Furthermore, African American domestic workers often suffered sexualharassment as well as physical and verbal abuse in the homes of whiteemployers. For example, a recently discovered letter written by CivilRights activist Rosa Parks indicates that she, like many black domesticworkers, lived under the threat and sometimes reality of sexual assault.The film, on the other hand, makes light of black women's fears andvulnerabilities turning them into moments of comic relief.
Similarly, the film is woefully silent on the rich and vibrant history ofblack Civil Rights activists in Mississippi. Granted, the assassination ofMedgar Evers, the first Mississippi based field secretary of the NAACP,gets some attention. However, Evers' assassination sends Jackson's blackcommunity frantically scurrying into the streets in utter chaos anddisorganized confusion-a far cry from the courage demonstrated by theblack men and women who continued his fight. Portraying the most dangerousracists in 1960s Mississippi as a group of attractive, well dressed,society women, while ignoring the reign of terror perpetuated by the KuKlux Klan and the White Citizens Council, limits racial injustice toindividual acts of meanness.
We respect the stellar performances of the African American actresses inthis film. Indeed, this statement is in no way a criticism of theirtalent. It is, however, an attempt to provide context for this popularrendition of black life in the Jim Crow South. In the end, The Help is nota story about the millions of hardworking and dignified black women wholabored in white homes to support their families and communities. Rather,it is the coming-of-age story of a white protagonist, who uses myths aboutthe lives of black women to make sense of her own. The Association ofBlack Women Historians finds it unacceptable for either this book or thisfilm to strip black women's lives of historical accuracy for the sake ofentertainment.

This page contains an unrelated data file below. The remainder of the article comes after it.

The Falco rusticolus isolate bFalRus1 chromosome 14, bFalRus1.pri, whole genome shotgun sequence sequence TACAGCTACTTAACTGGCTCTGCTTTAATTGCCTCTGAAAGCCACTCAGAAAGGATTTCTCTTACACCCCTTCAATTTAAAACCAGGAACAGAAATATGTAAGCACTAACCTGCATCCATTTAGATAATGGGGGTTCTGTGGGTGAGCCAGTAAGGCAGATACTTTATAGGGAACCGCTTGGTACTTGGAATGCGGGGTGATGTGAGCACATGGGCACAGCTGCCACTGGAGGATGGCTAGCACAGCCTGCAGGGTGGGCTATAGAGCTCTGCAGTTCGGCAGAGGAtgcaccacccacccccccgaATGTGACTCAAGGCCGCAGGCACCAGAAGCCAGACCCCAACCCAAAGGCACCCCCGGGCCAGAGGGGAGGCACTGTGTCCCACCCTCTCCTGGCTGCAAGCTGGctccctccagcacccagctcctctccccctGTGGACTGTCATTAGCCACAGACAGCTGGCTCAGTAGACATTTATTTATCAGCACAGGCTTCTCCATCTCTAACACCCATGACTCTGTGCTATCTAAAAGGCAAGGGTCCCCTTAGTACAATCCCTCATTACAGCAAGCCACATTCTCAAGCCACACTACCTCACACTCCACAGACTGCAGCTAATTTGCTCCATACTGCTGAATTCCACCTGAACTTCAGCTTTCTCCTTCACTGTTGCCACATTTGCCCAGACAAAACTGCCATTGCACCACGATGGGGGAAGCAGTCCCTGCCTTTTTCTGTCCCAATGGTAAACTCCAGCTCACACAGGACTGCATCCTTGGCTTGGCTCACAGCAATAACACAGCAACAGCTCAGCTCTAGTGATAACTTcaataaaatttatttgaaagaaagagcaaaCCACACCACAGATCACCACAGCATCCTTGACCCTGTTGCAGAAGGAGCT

Ida E. Jones is National Director of ABWH and Assistant Curator at HowardUniversity. Daina Ramey Berry, Tiffany M. Gill, and Kali Nicole Gross areLifetime Members of ABWH and Associate Professors at the University ofTexas at Austin. Janice Sumler-Edmond is a Lifetime Member of ABWH and isa Professor at Huston-Tillotson University.
Suggested Reading:Fiction:Like one of the Family: Conversations from A Domestic's Life, Alice ChildressThe Book of the Night Women by Marlon JamesBlanche on the Lam by Barbara NeeleyThe Street by Ann PetryA Million Nightingales by Susan Straight
Non-Fiction:Out of the House of Bondage: The Transformation of the PlantationHousehold by Thavolia GlymphTo Joy My Freedom: Southern Black Women's Lives and Labors by Tera HunterLabor of Love Labor of Sorrow: Black Women, Work, and the Family, fromSlavery to the Present by Jacqueline Jones Living In, Living Out: AfricanAmerican Domestics and the Great Migration by Elizabeth Clark-LewisComing of Age in Mississippi by Anne Moody
Any questions, comments, or interview requests can be sent>
It is, of course, possible to respond to this statement with indignation - "I really liked the book, how can you say such mean things about it" - but that is unproductive, I think. Ideally, if you enjoyed the book, it should make you interested in looking at other representations of the period in question. To that end, I am glad that the ABWH has provided some additional reading, both fiction and non-fiction.

Final thing:

From my facebook friends list over the weekend:

Oh, wait, one more thing! Here's this thing about independent book stores, thriving in this painfully thin economy. Couple of thoughts - the article is spot on about starting book groups in big box stores. My wife and I organized a small group in our local big box, back in VA. Despite enthusiastic buy in from one of the PR folks, and the fact that my wife worked in the store, we never got signs, we couldn't guarantee access to a space to meet, there was no official recognition, or support (no 20% off the book the group is reading, or anything like that). Bah. Second - my parents just did a book promotion thing. (Did I mention that my parents have written a book? They totally did - Chinese Characters, a collection of informative e-mails from their year teaching in China. It's pretty cool!) They couldn't get access to big box stores, but our little local bookstore gave them space, put books on the shelves, advertised the event - it was a good time! Independent bookstores for the win!